Swanson School signed up to the study by AUT and Otago University just over two years ago, with the aim of encouraging active play. However, the school took the experiment a step further by abandoning the rules completely, much to the horror of some teachers at the time, he said.

I bet there was some horror, but what are the results?

When the university study wrapped up at the end of last year the school and researchers were amazed by the results.

Mudslides, skateboarding, bullrush and tree climbing kept the children so occupied the school no longer needed a timeout area or as many teachers on patrol. Instead of a playground, children used their imagination to play in a "loose parts pit" which contained junk such as wood, tyres and an old fire hose.

"The kids were motivated, busy and engaged. It was expected the children would be more active, but researchers were amazed by all the behavioural pay-offs.

Schofield urged other schools to embrace risk-taking. "It's a no brainer. As far as implementation, it's a zero-cost game in most cases. All you are doing is abandoning rules," he said.

"All you are doing is abandoning rules." If only it was that easy.

Society's obsession with protecting children ignores the benefits of risk-taking, he said.

Children develop the frontal lobe of their brain when taking risks, meaning they work out consequences. "You can't teach them that. They have to learn risk on their own terms. It doesn't develop by watching TV, they have to get out there."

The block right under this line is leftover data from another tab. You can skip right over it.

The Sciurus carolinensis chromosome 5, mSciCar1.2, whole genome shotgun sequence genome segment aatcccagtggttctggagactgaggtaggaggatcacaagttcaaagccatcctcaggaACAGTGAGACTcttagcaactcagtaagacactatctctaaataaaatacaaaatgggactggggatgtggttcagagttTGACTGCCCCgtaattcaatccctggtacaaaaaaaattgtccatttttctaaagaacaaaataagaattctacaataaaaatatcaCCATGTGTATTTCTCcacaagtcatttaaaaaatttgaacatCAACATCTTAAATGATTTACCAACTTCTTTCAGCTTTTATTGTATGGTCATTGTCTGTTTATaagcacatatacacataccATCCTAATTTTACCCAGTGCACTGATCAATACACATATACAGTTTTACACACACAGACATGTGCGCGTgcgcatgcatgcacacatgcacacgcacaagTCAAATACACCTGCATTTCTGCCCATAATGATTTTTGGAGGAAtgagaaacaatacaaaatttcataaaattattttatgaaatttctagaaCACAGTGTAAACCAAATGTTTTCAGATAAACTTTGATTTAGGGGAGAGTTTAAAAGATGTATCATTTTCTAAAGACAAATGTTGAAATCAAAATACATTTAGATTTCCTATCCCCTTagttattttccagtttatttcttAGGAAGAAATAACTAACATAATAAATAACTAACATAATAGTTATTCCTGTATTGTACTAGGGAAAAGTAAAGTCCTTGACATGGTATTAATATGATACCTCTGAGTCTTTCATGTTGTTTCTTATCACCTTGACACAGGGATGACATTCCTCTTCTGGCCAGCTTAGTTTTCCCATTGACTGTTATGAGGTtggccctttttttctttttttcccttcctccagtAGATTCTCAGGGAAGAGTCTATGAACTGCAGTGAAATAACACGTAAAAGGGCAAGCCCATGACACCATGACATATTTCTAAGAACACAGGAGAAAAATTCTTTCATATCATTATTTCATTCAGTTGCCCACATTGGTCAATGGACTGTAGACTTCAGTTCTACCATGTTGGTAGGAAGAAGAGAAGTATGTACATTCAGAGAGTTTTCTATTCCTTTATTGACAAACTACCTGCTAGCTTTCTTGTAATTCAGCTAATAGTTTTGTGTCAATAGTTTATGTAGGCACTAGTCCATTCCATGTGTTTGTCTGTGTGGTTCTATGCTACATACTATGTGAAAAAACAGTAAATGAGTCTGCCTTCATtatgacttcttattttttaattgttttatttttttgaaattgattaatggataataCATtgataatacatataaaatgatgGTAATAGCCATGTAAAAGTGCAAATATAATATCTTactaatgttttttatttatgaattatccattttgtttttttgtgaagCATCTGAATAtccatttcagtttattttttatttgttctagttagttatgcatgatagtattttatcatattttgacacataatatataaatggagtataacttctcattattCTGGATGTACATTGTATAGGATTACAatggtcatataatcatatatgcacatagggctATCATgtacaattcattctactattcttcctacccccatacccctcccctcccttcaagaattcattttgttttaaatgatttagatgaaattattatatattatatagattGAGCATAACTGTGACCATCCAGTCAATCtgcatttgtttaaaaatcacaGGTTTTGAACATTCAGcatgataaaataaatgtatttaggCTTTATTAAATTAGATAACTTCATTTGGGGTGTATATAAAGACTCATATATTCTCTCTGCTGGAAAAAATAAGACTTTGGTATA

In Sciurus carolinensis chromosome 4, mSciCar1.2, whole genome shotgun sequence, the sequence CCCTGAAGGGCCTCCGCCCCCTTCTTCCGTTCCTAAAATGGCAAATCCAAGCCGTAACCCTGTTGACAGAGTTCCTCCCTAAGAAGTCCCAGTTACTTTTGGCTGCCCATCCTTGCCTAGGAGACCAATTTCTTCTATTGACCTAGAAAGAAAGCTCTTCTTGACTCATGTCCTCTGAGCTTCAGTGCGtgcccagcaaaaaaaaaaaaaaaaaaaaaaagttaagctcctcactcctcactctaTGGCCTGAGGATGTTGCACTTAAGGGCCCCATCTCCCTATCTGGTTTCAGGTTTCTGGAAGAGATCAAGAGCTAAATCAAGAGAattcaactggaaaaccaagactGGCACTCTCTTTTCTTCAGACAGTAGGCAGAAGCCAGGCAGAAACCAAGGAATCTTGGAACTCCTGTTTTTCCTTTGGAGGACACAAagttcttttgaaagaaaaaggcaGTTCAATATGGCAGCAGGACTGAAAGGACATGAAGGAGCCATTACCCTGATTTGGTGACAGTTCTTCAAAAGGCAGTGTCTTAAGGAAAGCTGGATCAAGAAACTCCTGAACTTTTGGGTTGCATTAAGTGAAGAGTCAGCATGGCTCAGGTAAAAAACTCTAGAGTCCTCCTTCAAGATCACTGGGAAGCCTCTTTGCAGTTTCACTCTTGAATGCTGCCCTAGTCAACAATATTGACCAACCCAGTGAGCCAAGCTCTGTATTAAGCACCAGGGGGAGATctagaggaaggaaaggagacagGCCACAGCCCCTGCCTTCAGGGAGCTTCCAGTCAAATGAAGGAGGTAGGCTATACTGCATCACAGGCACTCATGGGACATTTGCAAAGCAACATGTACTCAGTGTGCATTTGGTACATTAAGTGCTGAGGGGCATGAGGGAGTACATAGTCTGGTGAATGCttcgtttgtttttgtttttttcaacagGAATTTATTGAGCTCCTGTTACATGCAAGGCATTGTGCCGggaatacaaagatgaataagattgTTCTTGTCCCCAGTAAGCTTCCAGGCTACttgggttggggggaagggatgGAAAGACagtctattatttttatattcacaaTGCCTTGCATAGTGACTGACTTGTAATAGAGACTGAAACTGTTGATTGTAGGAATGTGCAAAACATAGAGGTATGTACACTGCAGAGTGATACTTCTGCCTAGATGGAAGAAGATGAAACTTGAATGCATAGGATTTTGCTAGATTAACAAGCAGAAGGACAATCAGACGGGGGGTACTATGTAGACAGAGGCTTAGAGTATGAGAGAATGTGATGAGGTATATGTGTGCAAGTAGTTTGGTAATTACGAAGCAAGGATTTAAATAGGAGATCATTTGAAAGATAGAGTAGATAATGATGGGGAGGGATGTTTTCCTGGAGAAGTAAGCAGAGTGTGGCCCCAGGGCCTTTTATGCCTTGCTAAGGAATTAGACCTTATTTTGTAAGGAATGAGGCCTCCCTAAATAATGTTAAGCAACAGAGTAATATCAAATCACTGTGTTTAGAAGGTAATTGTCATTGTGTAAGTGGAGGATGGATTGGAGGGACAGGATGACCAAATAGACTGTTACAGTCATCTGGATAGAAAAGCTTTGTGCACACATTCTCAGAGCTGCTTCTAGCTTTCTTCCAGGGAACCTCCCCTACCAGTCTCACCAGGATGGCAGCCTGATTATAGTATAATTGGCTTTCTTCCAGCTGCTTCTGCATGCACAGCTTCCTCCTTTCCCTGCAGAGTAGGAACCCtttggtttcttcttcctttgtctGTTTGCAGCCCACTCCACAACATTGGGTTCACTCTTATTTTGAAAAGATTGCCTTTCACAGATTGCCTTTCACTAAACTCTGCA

Risk creates engagement, and engagement creates understanding - be it of the environment, consequences of actions, or simply new concepts. Understanding creates high performance decisionmaking.

Whether it's in the chaos of traffic, the corporate offices of Netflix, or on the playground.

So what about all those rules? In the quest for structure, equality, and serenity, what are we doing to ourselves? And the next generation? Instead, how can we leverage chaos and risk to improve engagement?

Categories: Blogs

Link: Short Article About Pair Programming

Learn more about our Scrum and Agile training sessions on WorldMindware.com

Pair Programming Economics by Olaf Lewitz describes three activities in programming: typing, problem-solving and reading code. How does pair programming help? By making the balance between those three activities better.

Try out our Virtual Scrum Coach with the Scrum Team Assessment tool - just $500 for a team to get targeted advice and great how-to informationPlease share!
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Categories: Blogs

Top Ten Agile Dangers

Agile In A Flash - Sun, 02/22/2015 - 21:25

Categories: Blogs

R/dplyr: Extracting data frame column value for filtering with %in%

Mark Needham - Sun, 02/22/2015 - 10:58

I’ve been playing around with dplyr over the weekend and wanted to extract the values from a data frame column to use in a later filtering step.

I had a data frame:

library(dplyr)
df = data.frame(userId = c(1,2,3,4,5), score = c(2,3,4,5,5))

And wanted to extract the userIds of those people who have a score greater than 3. I started with:

highScoringPeople = df %>% filter(score > 3) %>% select(userId)
> highScoringPeople
  userId
1      3
2      4
3      5

And then filtered the data frame expecting to get back those 3 people: